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It’s a truism: Macs cost more than PCs. It’s less obvious if you only compare Macs to well-built, business class laptops, but the cost-to-spec ratio a PC is going to win almost every time. Apple’s natural stranglehold on the Mac market means discounts on their hardware aren’t frequent.
That said, you can get a Mac for less — you just need to know where to look. And before you flood the comments with “GET A PC LOLZ!” know that there are reasons even budget-conscious consumers might want a Mac.
Maybe it’s the build quality of the hardware or the flow of the software. Maybe you want a system that integrates well with your iPhone. Maybe you want to develop for iOS, which (still) requires a Mac. If this sounds like you, you have three main options when it comes to cheaper Apple hardware:
- Apple’s official refurbished store: You’ll get the same Apple warranty as new laptops and great customer service, but smaller discounts than buying used.
- Used Macs from dedicated resellers: There’s usually some form of warranty from the seller (though not from Apple), but customer service quality varies. Expect better deals than Apple.
- Craigslist, eBay and other ways to buy directly from previous owners. No warranty or support whatsoever, but you could end up with a great deal. High risk, high reward.
Obviously all of these approaches have pros and cons, and you’ll have to decide for yourself which is right for you.
Find Out What Kind of Mac You Want
The first thing you need to do is determine which type of Mac laptop appeals to you. As of right now, there are three main lines:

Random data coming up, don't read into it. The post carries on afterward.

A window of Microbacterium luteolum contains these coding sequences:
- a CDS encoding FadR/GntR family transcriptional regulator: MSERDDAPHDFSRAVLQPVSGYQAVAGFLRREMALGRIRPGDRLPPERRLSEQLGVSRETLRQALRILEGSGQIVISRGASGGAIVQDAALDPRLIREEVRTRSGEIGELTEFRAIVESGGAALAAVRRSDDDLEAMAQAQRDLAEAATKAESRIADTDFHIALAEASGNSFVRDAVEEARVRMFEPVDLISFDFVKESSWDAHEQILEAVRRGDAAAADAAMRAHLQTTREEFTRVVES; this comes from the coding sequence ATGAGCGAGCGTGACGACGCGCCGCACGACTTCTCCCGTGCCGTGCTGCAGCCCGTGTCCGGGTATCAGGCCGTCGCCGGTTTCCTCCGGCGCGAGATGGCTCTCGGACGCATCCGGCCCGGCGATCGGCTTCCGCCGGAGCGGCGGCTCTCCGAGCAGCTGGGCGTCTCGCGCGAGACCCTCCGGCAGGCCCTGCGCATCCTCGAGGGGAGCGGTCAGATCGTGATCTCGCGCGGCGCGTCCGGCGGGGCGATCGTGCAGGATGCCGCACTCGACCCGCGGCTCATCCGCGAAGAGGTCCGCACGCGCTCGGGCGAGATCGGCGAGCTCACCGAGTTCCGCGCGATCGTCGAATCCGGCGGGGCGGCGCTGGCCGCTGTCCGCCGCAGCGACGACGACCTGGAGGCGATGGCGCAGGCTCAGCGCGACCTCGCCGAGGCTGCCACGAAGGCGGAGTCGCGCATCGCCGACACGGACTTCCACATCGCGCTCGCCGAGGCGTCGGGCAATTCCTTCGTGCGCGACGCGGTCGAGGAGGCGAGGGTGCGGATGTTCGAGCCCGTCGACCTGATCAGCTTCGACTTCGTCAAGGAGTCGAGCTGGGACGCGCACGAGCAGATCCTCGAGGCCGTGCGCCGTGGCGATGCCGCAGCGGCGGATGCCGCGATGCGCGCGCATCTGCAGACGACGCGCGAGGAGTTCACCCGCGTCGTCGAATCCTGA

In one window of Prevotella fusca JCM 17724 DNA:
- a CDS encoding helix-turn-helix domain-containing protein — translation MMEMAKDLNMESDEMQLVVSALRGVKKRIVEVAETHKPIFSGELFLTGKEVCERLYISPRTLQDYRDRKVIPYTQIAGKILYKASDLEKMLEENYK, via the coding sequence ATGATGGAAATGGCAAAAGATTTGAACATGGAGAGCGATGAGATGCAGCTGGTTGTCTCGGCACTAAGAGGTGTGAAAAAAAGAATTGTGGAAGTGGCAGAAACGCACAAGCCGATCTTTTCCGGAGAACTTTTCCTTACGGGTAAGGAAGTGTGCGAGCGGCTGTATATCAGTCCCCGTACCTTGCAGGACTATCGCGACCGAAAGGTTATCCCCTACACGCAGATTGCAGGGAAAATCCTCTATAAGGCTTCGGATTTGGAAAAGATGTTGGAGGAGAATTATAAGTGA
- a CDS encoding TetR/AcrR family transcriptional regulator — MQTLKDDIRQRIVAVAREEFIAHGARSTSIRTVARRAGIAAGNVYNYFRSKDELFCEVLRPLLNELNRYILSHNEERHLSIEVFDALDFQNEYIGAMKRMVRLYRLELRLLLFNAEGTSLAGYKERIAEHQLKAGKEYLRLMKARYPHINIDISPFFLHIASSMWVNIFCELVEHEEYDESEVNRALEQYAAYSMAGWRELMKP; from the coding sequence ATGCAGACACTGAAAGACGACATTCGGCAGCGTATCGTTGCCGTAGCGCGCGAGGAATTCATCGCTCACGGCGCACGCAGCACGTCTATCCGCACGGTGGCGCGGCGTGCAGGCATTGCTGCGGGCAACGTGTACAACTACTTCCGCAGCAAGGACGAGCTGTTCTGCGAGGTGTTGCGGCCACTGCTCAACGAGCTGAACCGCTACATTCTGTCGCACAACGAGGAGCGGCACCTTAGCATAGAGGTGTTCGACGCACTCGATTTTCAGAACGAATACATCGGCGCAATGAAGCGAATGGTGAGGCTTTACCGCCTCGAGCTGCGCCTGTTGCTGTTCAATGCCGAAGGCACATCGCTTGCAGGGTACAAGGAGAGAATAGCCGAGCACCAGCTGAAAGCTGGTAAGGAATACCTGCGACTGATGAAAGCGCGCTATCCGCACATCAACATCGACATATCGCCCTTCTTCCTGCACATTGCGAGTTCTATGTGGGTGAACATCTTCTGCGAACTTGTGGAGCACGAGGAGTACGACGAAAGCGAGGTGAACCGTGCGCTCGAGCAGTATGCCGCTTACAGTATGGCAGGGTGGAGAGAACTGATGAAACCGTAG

- The Macbook Air, which starts at $900, is Apple’s most popular laptop and a great compromise between size and performance.
- The MacBook, which starts at $1300, is the latest line of Mac laptops and focused almost entirely on size and battery life (9 hours on a single charge). Pricey given the specs, but worthwhile if weight and battery life are your priorities (not to be confused with the previous, white plastic version of the MacBook, which Apple discontinued back in 2011).
- The MacBook Pro, which starts at $1300, is the most powerful and versatile line of Mac laptops. If you want higher specs for things like video editing and gaming, this is the line you’re looking for.
My advice — before you start this process — is to work out which of these models you’re interested in, as well as which size you want. Head to a nearby Apple Store, if you can, and try them all out (stores like Best Buy also have Apple laptops on display, if you can’t get to an Apple Store). Pay close attention to things you can’t get a feel for online – the keyboard, the display, the weight. Really try to work out which line best fits your needs and preferences. Ask any Mac owners you know about their experiences, and try their devices out a little if possible.
Once you know which kind of Mac you want, think about what you plan to do with the laptop – and what kind of specs you’ll need to do that. You can use Apple’s website to customise a laptop with those specs, and see what the retail cost would be. This will likely be a few hundred dollars higher than the lowest-cost version of any given model.
Macs Hold Their Value
Once you’ve got an idea of what you want, you can start looking for refurbished and used Macs. Macs hold their resale value extremely well, for reasons too complex to get into here. In many cases a five year old broken Mac will sell for more than a fully operational PC from the same era.
So there’s a good chance that, if you want to, you’ll get value back for your Mac later. The downside, of course, is that it’s hard to find a used Mac that can be called “cheap” – following my advice here won’t make Macs affordable. Still, you can find better prices than retail. Let’s go through the options.
Apple’s Refurbished Store: Literally Good As New